Forget the endless debate over "hardcore" versus "casual" – there's another moniker that we here at Insider Trader hold dear: "salesman." What's that? You don't know any salesmen in WoW these days? You're not alone. Times have changed since craftspeople toiled to build reputations as the go-to traders on their servers ... when Ironforge was the hub of civilization, where a few elite enchanters held court over the entire server with coveted formulae from such exotic locales as Stratholme and Scholomance.
It's a brave new world in today's Outland. Most enchanters don't enchant for the general public at all, unless you provide mats and a tip. And in any profession, with so many other players on the servers who have the same patterns (even rare patterns are generally available from more than one player) and so many easy ways to make money (hello, daily quests!), there's little reason to hang around town to build a regular clientele. Components provided or created by other professions are readily available on the Auction House – there's no need to seek out and nurture relationships with another player from a complementary profession.
Have the conveniences Blizzard has developed for today's crafters meant the death of the salesman?
Death of a salesman
I don't know how things are going on your server -- but where I play, nobody seems interested in crafting as a pastime in its own right anymore. Daily quests are the new money-making machine, and they're open to anyone, crafter or not. Player populations are high enough that most items and services are available from multiple sources at most times, on most servers.
What strikes me most about today's crafters is the air of aloof pragmatism, the pervasive idea of cranking up a profession in order to create a needed item or buff and then dropping that profession for something else.
Enchanting, the only profession that was designed to emphasize face-to-face transactions, is a telling example of how much things have changed. Enchanters today level up by enchanting their own gear over and over because paying customers are so scarce. Once they get the lay of the land, most 375 enchanters stop selling publicly at all, enchanting only for guildmates and friends (unless they're lucky enough to have a formula that's especially rare on their server). Disenchanting has become a mini-profession in its own right, especially since enchanters make more money selling mats than they do trying to sell enchants in a stagnant trade environment. Many players have their own enchanting alts to disenchant drops now, and sharding etiquette gives the whole PuG a shot at a shard. But the big change for enchanters is one that was announced at BlizzCon this August: enchanters will be able to create sellable items that players can use to enchant their own gear. While Blizzard says this system will only cover lower level enchants, it does lend an air of finality to what remains of the practice of hawking your wares in town.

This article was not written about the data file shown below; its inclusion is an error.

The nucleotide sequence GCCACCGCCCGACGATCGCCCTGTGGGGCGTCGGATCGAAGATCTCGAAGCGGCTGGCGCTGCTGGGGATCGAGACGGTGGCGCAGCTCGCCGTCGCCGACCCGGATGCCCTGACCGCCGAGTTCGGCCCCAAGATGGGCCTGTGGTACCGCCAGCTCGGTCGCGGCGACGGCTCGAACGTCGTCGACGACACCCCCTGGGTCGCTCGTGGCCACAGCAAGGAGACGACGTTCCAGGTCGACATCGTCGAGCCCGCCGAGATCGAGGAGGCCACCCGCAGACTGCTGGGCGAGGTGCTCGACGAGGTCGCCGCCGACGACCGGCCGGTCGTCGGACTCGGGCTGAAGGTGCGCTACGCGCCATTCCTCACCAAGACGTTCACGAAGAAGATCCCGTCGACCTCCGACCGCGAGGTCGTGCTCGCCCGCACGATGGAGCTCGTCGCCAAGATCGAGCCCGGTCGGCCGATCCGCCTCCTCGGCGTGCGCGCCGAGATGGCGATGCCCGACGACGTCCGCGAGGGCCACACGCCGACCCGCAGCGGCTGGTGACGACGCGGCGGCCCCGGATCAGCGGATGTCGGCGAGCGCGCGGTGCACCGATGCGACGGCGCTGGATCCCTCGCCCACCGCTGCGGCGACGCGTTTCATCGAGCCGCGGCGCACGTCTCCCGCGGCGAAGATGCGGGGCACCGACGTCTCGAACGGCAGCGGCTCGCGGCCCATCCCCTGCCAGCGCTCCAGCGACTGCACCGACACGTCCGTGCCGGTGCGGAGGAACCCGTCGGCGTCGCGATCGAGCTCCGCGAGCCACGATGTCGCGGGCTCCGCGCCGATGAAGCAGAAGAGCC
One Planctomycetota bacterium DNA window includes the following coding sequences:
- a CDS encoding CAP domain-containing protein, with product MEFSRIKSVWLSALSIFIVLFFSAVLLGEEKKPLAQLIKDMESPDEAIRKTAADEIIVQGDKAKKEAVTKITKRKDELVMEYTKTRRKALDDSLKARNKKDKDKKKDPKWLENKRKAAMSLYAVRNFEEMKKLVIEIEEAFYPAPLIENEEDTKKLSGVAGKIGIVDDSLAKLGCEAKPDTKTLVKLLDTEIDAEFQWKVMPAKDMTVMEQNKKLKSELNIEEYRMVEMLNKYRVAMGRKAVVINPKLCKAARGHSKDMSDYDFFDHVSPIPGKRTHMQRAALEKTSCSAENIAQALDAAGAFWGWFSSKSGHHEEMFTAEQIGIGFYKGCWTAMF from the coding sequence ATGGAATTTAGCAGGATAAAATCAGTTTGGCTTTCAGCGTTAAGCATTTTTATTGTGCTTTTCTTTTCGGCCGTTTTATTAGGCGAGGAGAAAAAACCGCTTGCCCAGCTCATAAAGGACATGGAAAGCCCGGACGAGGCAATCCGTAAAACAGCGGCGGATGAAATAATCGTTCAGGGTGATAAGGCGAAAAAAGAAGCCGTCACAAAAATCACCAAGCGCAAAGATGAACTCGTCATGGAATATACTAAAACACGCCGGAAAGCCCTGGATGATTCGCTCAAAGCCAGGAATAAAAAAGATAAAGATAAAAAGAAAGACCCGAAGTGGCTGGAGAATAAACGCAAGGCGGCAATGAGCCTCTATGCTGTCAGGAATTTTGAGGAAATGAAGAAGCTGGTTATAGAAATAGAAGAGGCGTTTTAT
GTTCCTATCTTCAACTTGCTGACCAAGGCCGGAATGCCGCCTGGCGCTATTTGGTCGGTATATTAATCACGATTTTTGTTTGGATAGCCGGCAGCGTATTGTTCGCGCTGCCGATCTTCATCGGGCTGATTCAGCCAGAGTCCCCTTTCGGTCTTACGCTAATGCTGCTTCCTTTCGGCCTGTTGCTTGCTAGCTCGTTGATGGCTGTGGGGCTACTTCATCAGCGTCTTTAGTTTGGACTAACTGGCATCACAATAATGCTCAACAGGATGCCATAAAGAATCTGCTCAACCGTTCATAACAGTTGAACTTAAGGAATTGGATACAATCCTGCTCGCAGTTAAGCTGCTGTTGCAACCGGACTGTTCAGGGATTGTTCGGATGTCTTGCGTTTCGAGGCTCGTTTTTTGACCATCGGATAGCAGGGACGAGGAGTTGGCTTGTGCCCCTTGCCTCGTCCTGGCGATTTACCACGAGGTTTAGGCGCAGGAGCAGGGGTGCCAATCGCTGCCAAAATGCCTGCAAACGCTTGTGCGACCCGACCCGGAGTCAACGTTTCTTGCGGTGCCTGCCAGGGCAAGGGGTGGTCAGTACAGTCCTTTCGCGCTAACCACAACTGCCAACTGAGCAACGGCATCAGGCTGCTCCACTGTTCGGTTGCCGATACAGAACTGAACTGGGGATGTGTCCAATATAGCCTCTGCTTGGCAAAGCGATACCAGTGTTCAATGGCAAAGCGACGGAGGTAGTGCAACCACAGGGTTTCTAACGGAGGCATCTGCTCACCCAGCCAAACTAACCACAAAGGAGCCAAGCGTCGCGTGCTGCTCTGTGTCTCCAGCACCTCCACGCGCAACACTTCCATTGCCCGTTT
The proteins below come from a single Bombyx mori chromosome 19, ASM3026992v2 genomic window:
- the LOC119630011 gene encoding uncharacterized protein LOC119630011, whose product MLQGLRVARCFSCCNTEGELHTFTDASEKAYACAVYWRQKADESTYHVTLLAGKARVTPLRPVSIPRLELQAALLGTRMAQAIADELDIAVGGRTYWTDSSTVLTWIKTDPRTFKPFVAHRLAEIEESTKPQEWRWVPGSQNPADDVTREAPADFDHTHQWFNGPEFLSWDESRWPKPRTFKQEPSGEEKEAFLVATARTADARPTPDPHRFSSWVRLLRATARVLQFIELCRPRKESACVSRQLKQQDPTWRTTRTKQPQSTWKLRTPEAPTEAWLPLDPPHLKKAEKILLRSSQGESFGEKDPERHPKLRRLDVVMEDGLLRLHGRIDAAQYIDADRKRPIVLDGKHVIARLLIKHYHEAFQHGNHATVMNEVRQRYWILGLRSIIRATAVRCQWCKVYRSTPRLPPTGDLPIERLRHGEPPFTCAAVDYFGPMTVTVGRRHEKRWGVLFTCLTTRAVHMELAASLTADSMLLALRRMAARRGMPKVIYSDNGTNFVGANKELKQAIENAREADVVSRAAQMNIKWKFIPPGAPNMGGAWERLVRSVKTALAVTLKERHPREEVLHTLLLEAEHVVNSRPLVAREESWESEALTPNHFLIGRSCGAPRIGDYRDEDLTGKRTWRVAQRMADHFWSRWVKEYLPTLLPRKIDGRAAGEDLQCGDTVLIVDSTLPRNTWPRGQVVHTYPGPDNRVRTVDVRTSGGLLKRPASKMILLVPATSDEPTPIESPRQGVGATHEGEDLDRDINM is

Tips tap out
Complicating matters for salespeople is the unpleasant topic of tipping. Forum flaming, /ooc and /trade spam wars, badmouthing at all levels – when one player doesn't tip the way another player thinks is appropriate, things go downhill fast. But if you're unfamiliar with the demands of a particular profession, how do you know what's kosher and what's not? Hard to say. What's appropriate varies from server to server and evolves over time -- sometimes as quickly as a matter of days or weeks, as servers access new and more potent content and recipes. How's a poor casual orc supposed to keep up with the times?
While many players belong to guilds with considerable crafting resources, players who truly need the services of other players do still come to the cities in search of trades. Those who do must brave the WoW economy's latest challenge: the ugly state of tipping today. Tipping used to be the way to make a profit from trades. Today, it's most often considered an optional courtesy, although plenty of debate still rages over whether or not crafters should ask for "tips" or "fees." The general consensus seems to tip toward tipping ... But how much?
Like the players who consider playing the market on the Auction House a mini-game within WoW, there are still diehard craftspeople who think the process of buying, selling and creating is enjoyable in and of itself. Those tradesfolk may be going the way of the Molten Core raider, however, in the face of faster and easier ways to make money ... higher server populations with more widespread pattern availability ... the proliferation of multiple alts to handle multiple professions ... and the sheer attraction of more new content at all levels. For the old-fashioned salesman of Azeroth, it may be curtain time.
Insider Trader's Lisa Poisso is a writer and editor, when she's not wondering what to do with her time now that nobody stands around hawking services in the trade channel anymore.